How can I help my relative in a nursing home who believes her deceased husband is still alive?

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Sh believes her husband is in trouble and she can't find him. She calls me from her nursing home phone every 10 minutes pleading for help. Nothing seems to console her. She wants the phone numbers of friends who have been deceased for years so that she can call them for help. She is upset and frightened and I don't know what to do. Should I tell her the truth or play along?

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Tdlgnfs, please accept my condolences on the loss of your beloved mother. It is truly wonderful that you were able to take care of both of your parents at home and you should feel at peace for what you were able to do. If the doctors sent your parents to a transitional care unit in a nursing home from the hospital it is because they felt your parents needed less care than a hospital is set up to provide, but more than can be provided in a home setting. Please don't beat yourself up for trusting the medical opinion. And I can certainly understand that you feel bad that you weren't there when she passed, but you were there for her throughout her illness and your love transcended location. You think she had renal failure and anorexia because she wouldn't eat. But as I understand it, it is the other way around. That is, as a person's bodily functions start shutting down in preparation for death, they are no longer hungry and they don't want food. The final stage of dementia can be very very difficult and so maybe it is a blessing if it isn't dragged out. Death is the inevitable outcome, whether you could coax her to eat one more day or not. Please, please try to mourn your mother without guilt. None of this was your fault. Celebrate the wonderful relationship you had with her -- everyone has a mother but not everyone has the wonderful experience you had with yours. If you continue having guilt about your mother's death, please get some counseling. You deserve to feel your best as you continue to care for your remaining parent.
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my parents both had alzheimers and i kept them home till this may when they both became hospitalized and they were sent to a local nursing home and i planned to bring them home eom they went there around may 2 and she passed the 23rd and didnt make it there in time..i am sick she was alone although she was in a coma i have so many what ifs..had i known id have taken her home i know she died due to her surroundings..death certificate states renal failure and anorexia as she wouldnt eat..i didnt recognize her the last time prior to seeing her prior to her going into the coma and i felt the need for time alone and told her i loved her and she told me back and still knew who i was and she told me all she ever wanted was a nice home and i told her honey you have one but you must eat and told her i'd be back the next day and i didn't make it she was 90 miles away around trip and i was doing business related to them and i blame myself as she slipped in coma one day prior but the day after our talk she ate so good and i feel she gave up as she so counted on me and i am what kept her hanging on and she was my best friend and he remains there in nh and not knowing shes gone kills me but i was advised by his doctor and the supervisor of his ward and i am poa alone and feel so guilty of it all i tried so hard and need financial advice re their estate and need a lawyer in my area/central illinois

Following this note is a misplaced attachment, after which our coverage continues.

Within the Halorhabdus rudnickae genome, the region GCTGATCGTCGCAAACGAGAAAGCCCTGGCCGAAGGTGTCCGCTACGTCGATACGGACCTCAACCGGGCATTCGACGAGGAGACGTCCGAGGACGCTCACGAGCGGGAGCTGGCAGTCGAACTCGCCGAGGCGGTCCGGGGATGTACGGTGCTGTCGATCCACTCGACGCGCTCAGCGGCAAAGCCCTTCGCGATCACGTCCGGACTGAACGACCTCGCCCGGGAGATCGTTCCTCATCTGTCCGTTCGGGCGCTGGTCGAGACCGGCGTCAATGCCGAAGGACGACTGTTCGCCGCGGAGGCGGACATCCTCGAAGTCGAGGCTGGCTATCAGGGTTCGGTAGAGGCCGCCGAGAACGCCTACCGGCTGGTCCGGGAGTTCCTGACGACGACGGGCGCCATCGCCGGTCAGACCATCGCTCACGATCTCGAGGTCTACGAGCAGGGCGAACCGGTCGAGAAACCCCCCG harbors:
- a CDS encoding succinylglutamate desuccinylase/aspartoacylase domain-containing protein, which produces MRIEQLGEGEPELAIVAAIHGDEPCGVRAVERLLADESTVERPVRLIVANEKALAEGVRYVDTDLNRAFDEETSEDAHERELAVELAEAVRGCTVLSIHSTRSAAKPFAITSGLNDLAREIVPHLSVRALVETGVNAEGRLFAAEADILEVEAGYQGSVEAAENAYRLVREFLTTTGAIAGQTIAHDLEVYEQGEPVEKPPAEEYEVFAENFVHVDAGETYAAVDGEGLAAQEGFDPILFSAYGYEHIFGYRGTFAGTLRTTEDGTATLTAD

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You may be right, Hank4422. If that is the case it wll be a little easier to deal with. The loved one of someone in my local support group sustained delusions for days and weeks at a time, and did remember past conversations about them. However, most people with delusional loved ones reported that they were one-time incidents and quickly forgotten. (They may have other delusions, but a continuing one on the same topic.)
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She probably won't remember 5 minutes after you tell her.
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the above answer is great whatever works-maybe her doc can give her meds to calm her down-but this in not unusal with the elderly their short term memory is gone-so whatever works is what you can do
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Her truth is at least 14 years old. That is her reality and it is unlikely you'll be able to convince her otherwise.

What is her diagnosis? His her doctor aware of these delusions? Is this something new?

What if ... you offered to look up the friends' numbers and take care of it for her? And then an hour later you call her with the good news that her husband is not in trouble. He is off fishing on a remote lake in Canada, or he is on a sensitive assignment for his employer, or his flight back from the convention has been delayed by bad weather but he is safe and warm -- whatever would fit with his past activities. Perhaps this would help her be less upset and frightened. And maybe the delusion would pass. (Maybe the next one would be about a childhood friend.) And maybe she would keep calling asking when he'll be home. ("It won't be yet today, but you can go to sleep knowing that he is not in trouble. Tomorrow will be a better day.")

How is the nursing home handling this?
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